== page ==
“We've had a product recommendation piece for a while,” said Bowen, based on shopping behavior. “Insight allows you to see those product recommendation algorithms, but add other data.” Anovick explains why this creates much broader opportunities. “Product recommendations are way easier than content recommendations. There's an explicit behavior: Somebody buys it. You can relate that to what else they buy, and the journey they took to get to that point. The content side is way more implicit. Is it based on someone being on a page for 29.6 seconds? Maybe not. If your KPI is how much time a user spends on a site, that's not really indicative of them being happy, or finding what they need. It's taken us a lot longer to launch the content part [Episerver Advance], because it's way more complex.”
Content analytics, to be actionable, must happen fast? "It's in real-time," said Bowen. "You get intent signals from where they land. Where they go in the early click path directs the machine to present the next content or product sequence." The machine models are automatically re-built and re-tuned in response to user behavior (yes, AI). "We do have a rules-based element," said Anovick, "which allows a marketer to input 'if-then' statements, but we also have this black box of machine learning. What we're working on is converging the two. With Microsoft, we're working on displaying the decisions the machine made, so that the individual can change those decision-points."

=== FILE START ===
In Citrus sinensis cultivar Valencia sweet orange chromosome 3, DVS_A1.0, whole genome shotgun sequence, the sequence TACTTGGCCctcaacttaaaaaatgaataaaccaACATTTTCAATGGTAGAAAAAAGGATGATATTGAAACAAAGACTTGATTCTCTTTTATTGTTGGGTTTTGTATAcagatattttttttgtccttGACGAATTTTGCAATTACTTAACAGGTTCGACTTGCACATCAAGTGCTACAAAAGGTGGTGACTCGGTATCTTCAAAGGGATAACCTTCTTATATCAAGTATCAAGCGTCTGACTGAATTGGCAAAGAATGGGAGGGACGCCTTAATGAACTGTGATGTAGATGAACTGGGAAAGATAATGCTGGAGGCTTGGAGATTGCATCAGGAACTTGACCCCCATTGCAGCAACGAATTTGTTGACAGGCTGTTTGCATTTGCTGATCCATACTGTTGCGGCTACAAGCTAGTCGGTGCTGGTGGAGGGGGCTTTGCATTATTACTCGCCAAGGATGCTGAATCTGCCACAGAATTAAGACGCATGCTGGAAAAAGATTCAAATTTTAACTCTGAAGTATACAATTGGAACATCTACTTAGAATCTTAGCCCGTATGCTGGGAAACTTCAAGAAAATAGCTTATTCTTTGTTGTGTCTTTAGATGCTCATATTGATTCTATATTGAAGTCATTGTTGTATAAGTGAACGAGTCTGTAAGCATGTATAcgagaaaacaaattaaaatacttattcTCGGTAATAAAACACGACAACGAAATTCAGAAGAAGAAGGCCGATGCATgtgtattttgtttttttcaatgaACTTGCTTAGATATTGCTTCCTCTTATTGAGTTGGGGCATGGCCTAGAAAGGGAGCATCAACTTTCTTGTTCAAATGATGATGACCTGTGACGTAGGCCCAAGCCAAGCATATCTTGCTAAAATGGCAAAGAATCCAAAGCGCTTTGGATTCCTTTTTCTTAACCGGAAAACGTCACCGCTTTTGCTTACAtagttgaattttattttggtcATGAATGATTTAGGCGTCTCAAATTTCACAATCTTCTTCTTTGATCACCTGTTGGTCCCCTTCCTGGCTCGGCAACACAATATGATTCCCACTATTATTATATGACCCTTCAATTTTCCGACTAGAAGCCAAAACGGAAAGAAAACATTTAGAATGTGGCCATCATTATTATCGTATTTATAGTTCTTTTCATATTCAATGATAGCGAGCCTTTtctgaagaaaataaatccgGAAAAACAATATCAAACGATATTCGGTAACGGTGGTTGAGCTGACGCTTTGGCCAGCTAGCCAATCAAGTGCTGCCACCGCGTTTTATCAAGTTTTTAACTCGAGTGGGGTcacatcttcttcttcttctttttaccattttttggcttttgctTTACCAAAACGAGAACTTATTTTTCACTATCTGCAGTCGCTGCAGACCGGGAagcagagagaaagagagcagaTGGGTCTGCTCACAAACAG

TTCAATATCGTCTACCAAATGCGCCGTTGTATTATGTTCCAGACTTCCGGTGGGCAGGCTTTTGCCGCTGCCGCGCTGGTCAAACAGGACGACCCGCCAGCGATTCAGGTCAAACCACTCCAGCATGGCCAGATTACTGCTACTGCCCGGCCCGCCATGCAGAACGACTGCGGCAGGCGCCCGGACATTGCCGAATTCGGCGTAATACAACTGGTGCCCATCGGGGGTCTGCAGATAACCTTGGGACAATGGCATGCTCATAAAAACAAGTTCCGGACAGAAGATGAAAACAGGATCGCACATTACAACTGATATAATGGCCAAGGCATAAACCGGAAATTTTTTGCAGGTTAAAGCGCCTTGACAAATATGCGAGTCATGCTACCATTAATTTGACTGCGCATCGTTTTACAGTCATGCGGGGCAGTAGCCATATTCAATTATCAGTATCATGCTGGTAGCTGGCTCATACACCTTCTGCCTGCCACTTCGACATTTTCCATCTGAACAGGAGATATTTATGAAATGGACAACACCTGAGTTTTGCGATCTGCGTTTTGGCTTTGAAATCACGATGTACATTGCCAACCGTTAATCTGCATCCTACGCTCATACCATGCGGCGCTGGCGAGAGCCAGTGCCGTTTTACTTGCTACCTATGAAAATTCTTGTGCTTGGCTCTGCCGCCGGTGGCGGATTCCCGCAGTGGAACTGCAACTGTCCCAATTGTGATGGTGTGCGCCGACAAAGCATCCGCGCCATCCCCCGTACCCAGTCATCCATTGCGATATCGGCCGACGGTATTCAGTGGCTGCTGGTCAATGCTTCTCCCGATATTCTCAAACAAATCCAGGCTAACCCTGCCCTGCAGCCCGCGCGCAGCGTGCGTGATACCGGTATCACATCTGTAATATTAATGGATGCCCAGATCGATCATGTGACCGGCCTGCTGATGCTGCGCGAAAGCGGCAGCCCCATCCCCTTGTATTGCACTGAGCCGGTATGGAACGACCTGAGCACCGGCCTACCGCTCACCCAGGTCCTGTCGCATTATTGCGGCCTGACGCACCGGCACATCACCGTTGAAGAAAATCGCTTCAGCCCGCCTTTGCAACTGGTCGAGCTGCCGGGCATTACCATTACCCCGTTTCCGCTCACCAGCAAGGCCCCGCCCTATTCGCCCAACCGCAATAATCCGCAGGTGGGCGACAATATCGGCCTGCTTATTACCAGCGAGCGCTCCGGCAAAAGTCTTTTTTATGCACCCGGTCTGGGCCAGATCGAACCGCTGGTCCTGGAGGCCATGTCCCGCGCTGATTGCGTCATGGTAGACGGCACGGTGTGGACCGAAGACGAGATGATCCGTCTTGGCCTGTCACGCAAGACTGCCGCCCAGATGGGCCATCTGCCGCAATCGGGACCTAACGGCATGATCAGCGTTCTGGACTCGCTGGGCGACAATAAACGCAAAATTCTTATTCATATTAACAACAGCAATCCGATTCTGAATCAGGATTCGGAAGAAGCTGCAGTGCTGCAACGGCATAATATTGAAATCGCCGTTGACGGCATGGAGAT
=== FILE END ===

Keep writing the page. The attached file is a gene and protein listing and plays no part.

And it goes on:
But is that a simple thing to do? "We're keeping it simple enough," Anovick affirmed, "that the user doesn't have to know anything except their business."
Giving back by helping others to give
Unlike Toppers Pizza, Golden Clover, the fund-raising maximizer, emerged from a long tail of involvement in the Episerver eco-system. Patricia Anderson is founder, CEO, and CTO of the lean, Chicago-based operation. A tech veteran, she describes Golden Clover as a SaaS fund-raising platform. In other words, it's a cloud-based solution for nonprofits (or their supporters) to run campaigns, raffles, giveaways, and events. It's monetized on a share of the proceeds. The percentage basis makes the service more accessible to smaller nonprofits.